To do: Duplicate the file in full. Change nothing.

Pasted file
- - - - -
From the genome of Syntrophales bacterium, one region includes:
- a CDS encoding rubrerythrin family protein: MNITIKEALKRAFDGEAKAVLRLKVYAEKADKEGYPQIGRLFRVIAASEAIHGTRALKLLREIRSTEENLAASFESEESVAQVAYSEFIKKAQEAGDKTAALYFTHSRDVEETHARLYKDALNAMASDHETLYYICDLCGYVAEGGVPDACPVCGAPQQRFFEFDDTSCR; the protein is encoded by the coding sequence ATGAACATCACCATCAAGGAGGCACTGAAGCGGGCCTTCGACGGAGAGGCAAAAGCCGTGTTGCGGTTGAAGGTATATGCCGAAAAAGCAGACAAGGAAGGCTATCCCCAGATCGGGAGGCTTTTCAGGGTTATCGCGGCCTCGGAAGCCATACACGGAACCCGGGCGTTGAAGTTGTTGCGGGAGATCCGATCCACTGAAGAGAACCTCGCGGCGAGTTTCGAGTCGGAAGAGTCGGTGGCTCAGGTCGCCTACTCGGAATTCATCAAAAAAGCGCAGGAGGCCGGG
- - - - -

From the genome of Syntrophales bacterium, one region includes:
- a CDS encoding rubrerythrin family protein: MNITIKEALKRAFDGEAKAVLRLKVYAEKADKEGYPQIGRLFRVIAASEAIHGTRALKLLREIRSTEENLAASFESEESVAQVAYSEFIKKAQEAGDKTAALYFTHSRDVEETHARLYKDALNAMASDHETLYYICDLCGYVAEGGVPDACPVCGAPQQRFFEFDDTSCR; the protein is encoded by the coding sequence ATGAACATCACCATCAAGGAGGCACTGAAGCGGGCCTTCGACGGAGAGGCAAAAGCCGTGTTGCGGTTGAAGGTATATGCCGAAAAAGCAGACAAGGAAGGCTATCCCCAGATCGGGAGGCTTTTCAGGGTTATCGCGGCCTCGGAAGCCATACACGGAACCCGGGCGTTGAAGTTGTTGCGGGAGATCCGATCCACTGAAGAGAACCTCGCGGCGAGTTTCGAGTCGGAAGAGTCGGTGGCTCAGGTCGCCTACTCGGAATTCATCAAAAAAGCGCAGGAGGCCGGG